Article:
EthPM

EthPM is the new Package Registry for Ethereum. It follows the ERC190 spec for publishing and consuming smart contract packages, and has gained wide support from many diverse Ethereum development tools. To show our support, we've integrated the Ethereum Package Registry directly into Truffle.

 Installing a Package

Installing a package from EthPM is nearly as easy as installing a package via NPM. You can simply run the following command:

$ truffle install <package name>

You can also install a package at a specific version:

$ truffle install <package name>@<version>

Like NPM, EthPM versions follow semver. You can find a list of all available packages at the Ethereum Package Registry.

 Installing Dependencies

Your project can define an ethpm.json file that among other things can pin your project to specific dependencies and versions. To install all dependencies listed in the ethpm.json file, run:

$ truffle install

For more details on the ethpm.json file, see the package configuration below.

 Consuming Installed Contracts

Installed packages will be placed in the installed_contracts directory within your project folder. If no installed_contracts directory exists it'll be created for you. You should treat this folder like you treat the node_modules folder with NPM – that is, you shouldn't edit the contents inside unless you know what you're doing. :)

Installed packages can be consumed within your tests, migrations and solidity contract files by import'ing or require'ing that package and contract by name. For example, the following Solidity contract would import the owned.sol file from the owned package:

pragma solidity ^0.4.2;

import "owned/owned.sol";

contract MyContract is owned {
  // ...
}

Similarly, the following migration file would use the ENS.sol contract from the ens package:

File: ./migrations/2_deploy_contracts.js

var ENS = artifacts.require("ens/ENS");
var MyContract = artifacts.require("MyContract");

module.exports = function(deployer) {
  // Only deploy ENS if there's not already an address already.
  // i.e., don't deploy if we're using the canonical ENS address,
  // but do deploy it if we're on a test network and ENS doesn't exist.
  deployer.deploy(ENS, {overwrite: false}).then(function() {
    return deployer.deploy(MyContract, ENS.address);
  });
};

Note that in the migration above, we consume the ens package and deploy the ENS contract conditionally based on whether or not ENS already has an address set. This is a fancy trick provided to you by the deployer that makes it much easier to write migrations dependent on the the existence of network artifacts. In this case, if we were running our migrations on the Ropsten network, this migration wouldn't deploy the ENS contract because (at the time of this writing) Ropsten is where the canonical ENS contract exists – we wouldn't want to deploy our own. But if we were running our migrations against a different network, or a test network perhaps, then we'd want to deploy the ENS contract so that we have a dependency contract to work with.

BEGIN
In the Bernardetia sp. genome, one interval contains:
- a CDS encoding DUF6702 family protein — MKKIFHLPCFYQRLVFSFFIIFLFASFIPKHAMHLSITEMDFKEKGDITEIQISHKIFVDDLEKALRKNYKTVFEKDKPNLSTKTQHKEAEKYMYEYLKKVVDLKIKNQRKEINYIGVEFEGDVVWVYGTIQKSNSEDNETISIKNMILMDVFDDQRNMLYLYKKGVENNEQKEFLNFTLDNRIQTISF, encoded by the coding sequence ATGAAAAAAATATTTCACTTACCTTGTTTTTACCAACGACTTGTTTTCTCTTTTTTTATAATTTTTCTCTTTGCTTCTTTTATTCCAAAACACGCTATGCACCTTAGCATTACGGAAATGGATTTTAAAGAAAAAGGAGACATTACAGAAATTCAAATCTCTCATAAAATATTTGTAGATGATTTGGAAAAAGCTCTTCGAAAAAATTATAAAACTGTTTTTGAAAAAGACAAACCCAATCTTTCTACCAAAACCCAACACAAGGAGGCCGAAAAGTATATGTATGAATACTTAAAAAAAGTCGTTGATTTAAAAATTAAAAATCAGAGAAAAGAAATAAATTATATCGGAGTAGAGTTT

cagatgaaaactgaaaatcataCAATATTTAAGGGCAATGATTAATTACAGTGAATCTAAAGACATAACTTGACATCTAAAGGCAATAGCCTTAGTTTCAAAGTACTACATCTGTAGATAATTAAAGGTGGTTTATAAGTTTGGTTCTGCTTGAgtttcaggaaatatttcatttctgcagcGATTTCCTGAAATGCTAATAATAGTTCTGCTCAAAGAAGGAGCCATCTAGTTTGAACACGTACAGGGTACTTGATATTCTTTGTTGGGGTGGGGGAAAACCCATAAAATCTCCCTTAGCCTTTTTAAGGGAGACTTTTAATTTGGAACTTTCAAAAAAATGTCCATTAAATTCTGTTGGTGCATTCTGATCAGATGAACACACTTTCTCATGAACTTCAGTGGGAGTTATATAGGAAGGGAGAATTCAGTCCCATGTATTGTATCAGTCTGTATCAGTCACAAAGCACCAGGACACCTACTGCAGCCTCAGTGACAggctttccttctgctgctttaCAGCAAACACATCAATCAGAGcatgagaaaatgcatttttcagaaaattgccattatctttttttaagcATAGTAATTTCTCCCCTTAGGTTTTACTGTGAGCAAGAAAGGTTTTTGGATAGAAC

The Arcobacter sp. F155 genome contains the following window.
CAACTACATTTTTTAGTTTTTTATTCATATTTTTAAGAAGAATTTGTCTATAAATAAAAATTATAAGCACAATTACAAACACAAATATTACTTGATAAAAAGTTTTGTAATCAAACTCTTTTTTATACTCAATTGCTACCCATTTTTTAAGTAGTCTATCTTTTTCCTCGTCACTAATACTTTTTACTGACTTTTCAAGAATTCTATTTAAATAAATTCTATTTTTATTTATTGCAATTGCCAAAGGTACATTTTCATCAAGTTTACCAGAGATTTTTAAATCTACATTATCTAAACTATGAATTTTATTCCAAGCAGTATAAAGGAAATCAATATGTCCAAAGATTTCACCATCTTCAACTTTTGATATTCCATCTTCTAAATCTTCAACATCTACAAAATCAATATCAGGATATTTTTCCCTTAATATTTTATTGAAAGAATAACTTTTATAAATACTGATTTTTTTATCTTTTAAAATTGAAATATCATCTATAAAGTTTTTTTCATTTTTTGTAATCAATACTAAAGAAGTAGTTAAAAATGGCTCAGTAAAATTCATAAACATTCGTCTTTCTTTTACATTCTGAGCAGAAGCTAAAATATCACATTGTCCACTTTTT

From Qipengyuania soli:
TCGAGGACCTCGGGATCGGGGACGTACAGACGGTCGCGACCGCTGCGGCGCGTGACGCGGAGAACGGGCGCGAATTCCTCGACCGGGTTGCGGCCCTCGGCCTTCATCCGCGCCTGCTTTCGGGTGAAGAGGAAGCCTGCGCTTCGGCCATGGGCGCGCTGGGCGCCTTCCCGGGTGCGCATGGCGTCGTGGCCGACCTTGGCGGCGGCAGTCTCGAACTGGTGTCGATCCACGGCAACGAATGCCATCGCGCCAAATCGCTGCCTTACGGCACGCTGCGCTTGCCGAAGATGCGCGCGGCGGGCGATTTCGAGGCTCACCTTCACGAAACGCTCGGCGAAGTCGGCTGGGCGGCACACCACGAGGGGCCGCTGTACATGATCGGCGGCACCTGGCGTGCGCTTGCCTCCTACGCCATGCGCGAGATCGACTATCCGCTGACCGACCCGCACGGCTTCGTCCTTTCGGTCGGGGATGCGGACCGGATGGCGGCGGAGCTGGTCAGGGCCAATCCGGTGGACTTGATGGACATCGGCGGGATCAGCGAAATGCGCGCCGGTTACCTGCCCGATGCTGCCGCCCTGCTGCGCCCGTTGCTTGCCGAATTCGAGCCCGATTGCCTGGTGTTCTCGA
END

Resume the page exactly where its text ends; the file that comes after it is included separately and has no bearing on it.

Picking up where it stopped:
Publishing Your Own Package

Publishing your own package is as straightforward as installing, but like NPM, requires a bit more configuration.

 Ropsten, Ropsten, Ropsten

The Ethereum Package Registry currently exists on the Ropsten test network. To publish to the registry, we need to set up our own Ropsten configuration because we'll be making transactions that need to be signed.

In this example, we'll use Infura for publishing packages along with the truffle-hdwallet-provider NPM module and a 12-word hd-wallet mnemonic that represents our Ethereum address on the Ropsten network. First, install the truffle-hdwallet-provider via NPM within your project directory:

$ npm install truffle-hdwallet-provider --save

Then edit your configuration to add the ropsten network using your 12-word mnemonic:

File: truffle.js

var HDWalletProvider = require("truffle-hdwallet-provider");

// 12-word mnemonic
var mnemonic = "opinion destroy betray ...";

module.exports = {
  networks: {
    development: {
      host: "localhost",
      port: 8545,
      network_id: "*" // Match any network id
    },
    ropsten: {
      provider: new HDWalletProvider(mnemonic, "https://ropsten.infura.io/"),
      network_id: 3 // official id of the ropsten network
    }
  }
};

 Package configuration

Like NPM, configuration options for EthPM go in a separate JSON file called ethpm.json. This file sits alongside your Truffle configuration and gives Truffle all the information it needs to publish your package. You can see a full list of available options in the Configuration section.

File: ethpm.json

{
  "package_name": "adder",
  "version": "0.0.3",
  "description": "Simple contract to add two numbers",
  "authors": [
    "Tim Coulter <tim.coulter@consensys.net>"
  ],
  "keywords": [
    "ethereum",
    "addition"
  ],
  "dependencies": {
    "owned": "^0.0.1"
  },
  "license": "MIT"
}

 Command

After you have your configuration settled, publishing is a snap:

$ truffle publish

You'll see output similar to that below, with confirmation that your package was published successfully.

$ truffle publish
Gathering contracts...
Finding publishable artifacts...
Uploading sources and publishing to registry...
+ adder@0.0.3

 Before publishing

When using a network like the default develop network that's configured to match any Ethereum client (like Truffle Develop or the TestRPC), you're bound to have network artifacts laying around that you don't want published. Before publishing your package, consider running the following command to remove any extraneous network artifacts:

$ truffle networks --clean

See the command reference for more information.